Fight Procrastination: What you need to know to win the battle
Not being able to do the things we want to do makes us feel bad, whether we have ADHD or not. Even worse, we feel like WE are terrible people and don’t have much control over our lives.
Sometimes we think, we are simply lazy.
But we are not.
Because if you are simply lazy, you do not care about it. It’s o.k.
But if you suffer from procrastination, you experience an armada of stressful feelings. You know that if you do not do the necessary tasks to run your business, you will not achieve the things you want.
You know, if you don’t finish that project, you feel like a failure – not fulfilled, energized, and happy with the way you live your life. The consequences of delaying necessary tasks are apparent.
And we still don’t do them.
So how can we fight procrastination?
The answer to this question is not an easy one, as you probably already know. The good news is – you can fix it. It will take time and effort. But procrastination is nothing we can wait for to go away.
We cannot say: Get over it and do the thing nor can we hope to “find motivation” – someday.
There is a method to the madness, meaning there are physical, biological, and neurological reasons for procrastination – if you have ADHD or not.
Although people with ADHD probably suffer more from procrastination, not everybody is free from procrastinating who does not have ADHD. (Hint: I’m one of them.)
So, even with ADHD, these tips helped Mike while fighting procrastination.
Do you want to know how he went about it?
Of course, you want.
Fighting procrastination – what you need to know:
#1 – Procrastination has a purpose
You may think you are one of the few people on earth procrastinating. But that is not true. We all procrastinate from time to time.
Sometimes, we have sophisticated names for it. We call it research, preparation, organization, planning. But there is a reason humans procrastinate on specific tasks – and it is right in our brain.
Procrastination happens because we still have an ancient brain with only one task: Protecting our life. It does this by keeping us away from danger. Looking for potential threads, seeing problems coming, and planning upfront is one reason humanities evolved.
But this evolution came with a downside.
We see potential problems everywhere. Today it’s not the saber-toothed tiger we fear. But what if that thing that we want to put out there in the world is a failure?
What if we get criticized? Or if people laugh about us?
What if no one even recognizes we are there?
These are dangers to our ancient brain, and it tries to keep us safe and not waste our precious time and energy. When we procrastinate, our once healthy avoidance instinct gets triggered by negative emotions when trying to do the task.
What used to keep us from being dinner for a saber-tooth tiger became a problem itself. And if we want to fight procrastination, we need to understand this.
#2 – Procrastination is an addiction
When you research tips on how to beat procrastination, you find hundreds of hacks or tips. And they are great. Because if you go for a massive project like a to-do, you will set yourself up to fight against a whole herd of saber-tooth tigers.
Working with our brain, not against it, is critical. But still, solely relying on hacks and plans will not help you win the battle against procrastination.
Here is the thing:
On a nervous system level, procrastination is a state of freeze. It usually happens when we can’t fight or flight. We don’t do that consciously, nor do we necessarily feel “frozen.” It is like shutting down to save energy.
In freeze mode, our body is flooded with opiates, which numb us. This can be a good thing in certain situations, like a car accident, when we are hurt but don’t feel the pain initially.
But it can also become addictive because the unwanted behavior – procrastination – becomes the reward – the feelings we get from freeze state. Therefore, procrastination does not go away by itself.
And it is the reason why everybody can become a procrastinator, depending on the circumstances.
Indeed Covid-19 is one of these circumstances. When people are stressed, afraid, or depressed, they are more likely to procrastinate and delay or postpone their tasks.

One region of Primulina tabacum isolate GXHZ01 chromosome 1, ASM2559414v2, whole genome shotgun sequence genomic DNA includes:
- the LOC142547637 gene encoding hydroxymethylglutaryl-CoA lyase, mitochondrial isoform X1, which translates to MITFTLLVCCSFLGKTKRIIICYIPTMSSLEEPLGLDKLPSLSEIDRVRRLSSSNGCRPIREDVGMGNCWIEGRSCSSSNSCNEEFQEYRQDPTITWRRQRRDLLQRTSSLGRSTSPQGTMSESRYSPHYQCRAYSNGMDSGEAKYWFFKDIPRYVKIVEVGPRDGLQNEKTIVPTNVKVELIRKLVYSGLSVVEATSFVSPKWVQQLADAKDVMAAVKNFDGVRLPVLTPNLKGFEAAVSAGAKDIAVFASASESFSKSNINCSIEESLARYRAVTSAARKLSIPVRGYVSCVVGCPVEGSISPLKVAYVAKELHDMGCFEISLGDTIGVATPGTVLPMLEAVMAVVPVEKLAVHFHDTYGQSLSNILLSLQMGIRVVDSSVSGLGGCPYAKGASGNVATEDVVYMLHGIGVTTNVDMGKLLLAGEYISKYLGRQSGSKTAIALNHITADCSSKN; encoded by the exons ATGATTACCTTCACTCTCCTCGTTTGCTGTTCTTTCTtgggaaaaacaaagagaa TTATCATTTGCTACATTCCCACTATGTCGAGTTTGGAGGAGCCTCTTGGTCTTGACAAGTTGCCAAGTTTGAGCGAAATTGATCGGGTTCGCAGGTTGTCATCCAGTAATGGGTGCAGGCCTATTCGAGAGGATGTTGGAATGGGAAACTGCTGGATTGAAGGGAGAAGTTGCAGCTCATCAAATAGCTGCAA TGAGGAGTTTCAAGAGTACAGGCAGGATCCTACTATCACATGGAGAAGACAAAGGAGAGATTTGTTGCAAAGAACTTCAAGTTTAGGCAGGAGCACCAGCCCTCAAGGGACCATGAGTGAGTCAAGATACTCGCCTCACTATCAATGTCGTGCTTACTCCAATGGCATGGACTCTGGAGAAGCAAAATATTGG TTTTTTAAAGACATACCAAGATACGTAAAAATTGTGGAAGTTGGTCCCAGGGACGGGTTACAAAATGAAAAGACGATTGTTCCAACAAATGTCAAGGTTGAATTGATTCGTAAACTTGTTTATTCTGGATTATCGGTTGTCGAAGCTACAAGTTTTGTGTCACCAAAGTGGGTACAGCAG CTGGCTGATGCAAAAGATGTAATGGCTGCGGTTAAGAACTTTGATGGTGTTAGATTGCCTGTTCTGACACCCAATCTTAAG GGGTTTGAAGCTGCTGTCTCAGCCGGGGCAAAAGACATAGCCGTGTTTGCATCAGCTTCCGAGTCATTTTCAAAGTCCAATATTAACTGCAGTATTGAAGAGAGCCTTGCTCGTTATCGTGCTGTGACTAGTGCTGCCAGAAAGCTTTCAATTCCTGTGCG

Goals are at the mercy of something not in our control, so why bother moving towards something that feels so uncertain?
#3 – Procrastination is not the comfort-zone
Our ancient brain usually overestimates the pain when we think of things that feel hard to do when we leave our comfort zone. Things like writing a book or articles for your website, making videos, or engaging in social media.
And it is true.
A lot of the things we need to do in our business can feel challenging.
On the other hand, if we don’t do these things, what happens? We will feel discomfort because we didn’t act. So, we will experience unpleasant feelings anyway.
Not doing the thing that is important to us does not solve the problem.
We are not going to tell you that this alone is the solution to procrastination. But we promised to tell you what worked for us. And understanding that some suffering is inevitable was the first step on that journey.
#4 – Procrastination can be controlled
You know procrastination gets triggered by unpleasant feelings related to a task you want to do. Often, we don’t realize these feelings. Because why should we be afraid? Or why should it stress us?
We are grown-ups, and we can handle this.
But we can’t.
Because these feelings cannot be hacked with a workaround.
They come from our ancient brains, which we can’t talk to consciously. What we can reach is our evolved brain. I’m talking about the prefrontal cortex.
The prefrontal cortex is where your higher thinking and functioning come from. It’s where goalsetting and planning take place. And because of this, it can override the instincts of the ancient brain.
Our instincts may tell us, “First, I need to feel like doing it!”. Or “I have to wait for motivation to kick in!”.
But the more we avoid a task, the more we get the reward for inaction through the opiate release, which feels good, which is why we indulge more in idleness, which gives us … you know, that vicious cycle.
And very quickly, we have a self-sustaining circle of delaying tasks that will not stop by itself.
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Fight procrastination: Start with different work habits.
Increasing the tolerance to unpleasant feelings is the way to manage procrastination. But we must do it the right way.
All hacks, planning, or systems won’t work long term if we stand on the gas and the brake simultaneously.
Let me explain.
Two things come into play when we decide to take control of our productivity:
We compare ourselves to outside pictures.
That is movies, social media, people we (think we) know, etc. And it seems as if most of the people out there are Elon Musk-Clones when it comes to productivity.
But they are not.
Some people are very productive. Which sometimes comes with a background story and dire consequences like burnout, divorce, drug abuse, etc.